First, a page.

When we think of predators with powerful bites, like a crocodile or even a tyrannosaurus, we don’t usually think of how cute they are. To maximize bite force, a beefy jaw can actually push an animal’s proportions to nearly baby-like sweetness, particularly if pleasantly fuzzy skin is thrown in as well. No animal demonstrates this concept more than a sea otter, who’s large cheeks remind us of an adorable baby, even though they evolved for shell-shattering strength.
Not all otters have as pinchable-cheeks as Enhydra lutris. River otters, while not bad looking, have jaws designed to let them quickly snatch fish from the water. Their longer snouts evolved for reach, and since they were targeting softer prey, bite force wasn’t such a priority. This is in contrast with the beloved sea otter, who’s face is dominated by a stubby, broad face, loaded with thick, strong jaws. Since they dine on slower prey, like molluscs and urchins, their skulls evolved to give them a powerful bite instead of a fast one. The relationship between bone structure and diet holds true across a spectrum of otter species, with thicker, wider jaws matching up with tougher dinners across the board.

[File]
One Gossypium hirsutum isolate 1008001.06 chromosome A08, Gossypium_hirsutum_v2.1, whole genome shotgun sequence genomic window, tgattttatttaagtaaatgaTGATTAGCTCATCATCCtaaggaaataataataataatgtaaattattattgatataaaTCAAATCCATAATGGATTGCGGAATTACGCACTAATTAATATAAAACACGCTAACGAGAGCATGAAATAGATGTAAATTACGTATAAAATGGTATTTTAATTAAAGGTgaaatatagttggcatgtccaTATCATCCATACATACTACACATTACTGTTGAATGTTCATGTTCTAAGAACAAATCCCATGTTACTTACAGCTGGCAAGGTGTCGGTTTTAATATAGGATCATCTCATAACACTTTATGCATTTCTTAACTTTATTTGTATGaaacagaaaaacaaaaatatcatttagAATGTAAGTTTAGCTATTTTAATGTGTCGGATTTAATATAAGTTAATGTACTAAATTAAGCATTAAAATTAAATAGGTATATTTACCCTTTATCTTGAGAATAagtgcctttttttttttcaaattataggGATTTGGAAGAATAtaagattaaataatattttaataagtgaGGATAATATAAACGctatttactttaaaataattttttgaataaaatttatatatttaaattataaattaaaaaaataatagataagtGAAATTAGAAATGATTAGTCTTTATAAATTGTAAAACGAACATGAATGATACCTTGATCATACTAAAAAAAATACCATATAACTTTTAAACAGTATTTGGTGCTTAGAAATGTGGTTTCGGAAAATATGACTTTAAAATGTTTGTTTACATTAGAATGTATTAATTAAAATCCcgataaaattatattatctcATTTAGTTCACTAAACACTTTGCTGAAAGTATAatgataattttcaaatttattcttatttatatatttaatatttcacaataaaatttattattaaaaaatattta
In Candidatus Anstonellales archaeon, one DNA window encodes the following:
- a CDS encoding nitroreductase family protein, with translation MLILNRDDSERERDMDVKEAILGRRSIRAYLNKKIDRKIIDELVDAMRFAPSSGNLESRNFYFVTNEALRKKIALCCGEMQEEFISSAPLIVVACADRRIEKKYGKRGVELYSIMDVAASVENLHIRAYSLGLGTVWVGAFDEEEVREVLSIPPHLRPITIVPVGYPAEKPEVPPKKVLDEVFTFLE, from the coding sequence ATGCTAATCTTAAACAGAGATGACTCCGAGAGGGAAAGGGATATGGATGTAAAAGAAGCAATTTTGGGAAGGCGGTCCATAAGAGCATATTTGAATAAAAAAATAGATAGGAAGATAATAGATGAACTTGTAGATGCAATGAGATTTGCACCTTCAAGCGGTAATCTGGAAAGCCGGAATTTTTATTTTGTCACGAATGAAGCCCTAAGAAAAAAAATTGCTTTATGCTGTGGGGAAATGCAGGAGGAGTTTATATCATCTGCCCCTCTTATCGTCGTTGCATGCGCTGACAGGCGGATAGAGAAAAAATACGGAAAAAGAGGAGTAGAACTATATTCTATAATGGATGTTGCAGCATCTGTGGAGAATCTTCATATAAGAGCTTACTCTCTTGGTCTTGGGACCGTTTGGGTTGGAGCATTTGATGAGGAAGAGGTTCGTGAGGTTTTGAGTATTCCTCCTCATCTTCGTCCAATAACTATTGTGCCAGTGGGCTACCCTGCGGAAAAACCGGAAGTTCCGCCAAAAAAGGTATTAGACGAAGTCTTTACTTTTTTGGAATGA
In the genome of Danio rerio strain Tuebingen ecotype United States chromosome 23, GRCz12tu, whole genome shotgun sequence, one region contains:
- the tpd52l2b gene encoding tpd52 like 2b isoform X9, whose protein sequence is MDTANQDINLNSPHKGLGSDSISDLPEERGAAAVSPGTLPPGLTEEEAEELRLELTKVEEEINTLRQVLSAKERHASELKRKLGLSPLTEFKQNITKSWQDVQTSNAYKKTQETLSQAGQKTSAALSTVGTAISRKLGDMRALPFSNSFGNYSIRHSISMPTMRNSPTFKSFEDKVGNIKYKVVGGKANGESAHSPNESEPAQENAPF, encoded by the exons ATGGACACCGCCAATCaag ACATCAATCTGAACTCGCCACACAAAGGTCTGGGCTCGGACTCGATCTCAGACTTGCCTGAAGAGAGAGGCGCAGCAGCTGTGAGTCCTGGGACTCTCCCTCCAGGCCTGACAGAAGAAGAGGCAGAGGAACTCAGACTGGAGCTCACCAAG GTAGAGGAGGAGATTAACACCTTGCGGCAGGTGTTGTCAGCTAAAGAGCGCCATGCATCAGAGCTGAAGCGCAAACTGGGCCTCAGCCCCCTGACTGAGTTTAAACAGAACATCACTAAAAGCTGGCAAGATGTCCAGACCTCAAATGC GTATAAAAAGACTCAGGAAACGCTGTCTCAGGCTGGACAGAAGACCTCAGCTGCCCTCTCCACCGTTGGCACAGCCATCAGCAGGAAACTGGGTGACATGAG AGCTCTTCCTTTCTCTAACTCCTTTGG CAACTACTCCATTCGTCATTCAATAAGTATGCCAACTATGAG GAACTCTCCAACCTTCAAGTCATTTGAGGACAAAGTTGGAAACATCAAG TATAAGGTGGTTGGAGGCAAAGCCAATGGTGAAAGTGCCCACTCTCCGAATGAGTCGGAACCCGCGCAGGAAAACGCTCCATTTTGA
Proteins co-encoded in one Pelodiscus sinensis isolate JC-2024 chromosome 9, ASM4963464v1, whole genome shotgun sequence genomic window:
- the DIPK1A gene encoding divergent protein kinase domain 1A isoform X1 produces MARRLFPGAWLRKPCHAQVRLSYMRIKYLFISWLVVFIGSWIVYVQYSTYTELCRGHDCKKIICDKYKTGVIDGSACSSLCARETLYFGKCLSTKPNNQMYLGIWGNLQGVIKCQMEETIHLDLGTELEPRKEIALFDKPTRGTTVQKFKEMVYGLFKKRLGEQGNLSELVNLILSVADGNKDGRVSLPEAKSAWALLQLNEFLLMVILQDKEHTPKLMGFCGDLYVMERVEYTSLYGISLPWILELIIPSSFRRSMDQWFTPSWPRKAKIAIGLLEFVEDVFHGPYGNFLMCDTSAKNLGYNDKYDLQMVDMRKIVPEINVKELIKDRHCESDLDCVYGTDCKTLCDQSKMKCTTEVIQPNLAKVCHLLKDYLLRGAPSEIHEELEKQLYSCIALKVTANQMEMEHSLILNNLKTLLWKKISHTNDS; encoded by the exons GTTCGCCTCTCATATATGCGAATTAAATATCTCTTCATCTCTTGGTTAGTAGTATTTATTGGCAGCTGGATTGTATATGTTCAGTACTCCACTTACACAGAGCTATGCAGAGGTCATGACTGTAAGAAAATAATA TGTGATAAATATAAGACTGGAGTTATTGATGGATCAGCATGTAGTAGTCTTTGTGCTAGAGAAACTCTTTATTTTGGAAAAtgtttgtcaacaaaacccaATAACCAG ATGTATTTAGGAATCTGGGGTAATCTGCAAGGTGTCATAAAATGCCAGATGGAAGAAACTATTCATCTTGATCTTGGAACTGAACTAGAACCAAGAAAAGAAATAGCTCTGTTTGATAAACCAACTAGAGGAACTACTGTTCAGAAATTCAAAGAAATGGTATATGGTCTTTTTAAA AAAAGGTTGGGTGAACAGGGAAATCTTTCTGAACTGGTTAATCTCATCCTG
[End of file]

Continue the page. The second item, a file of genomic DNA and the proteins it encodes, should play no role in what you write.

Basically baby faces
These wide jaws also provide the benefit of making these chompers look like babies. The theory of kinderschema posits that things with the facial proportions of human babies remind us of our own, generally helpless offspring. The large foreheads, small noses and big cheeks are thereby considered cute by most people, despite their original evolutionary purpose. The discrepancies from a real human are of course important. While getting chomped by a human infant is of course uncomfortable, cheeks that are actually stuffed with fat instead of shell-crunching bone and muscle make a huge difference. However, there might still be some magic to an otter’s appearance, since weasels have an even stronger relative bite force than sea otters, but not many of us are running out to get a plush Mustela altaica for our kids.
Source: A Crushing Bite Gives Sea Otters Their Cute Mugs by Brian Switek, Laelaps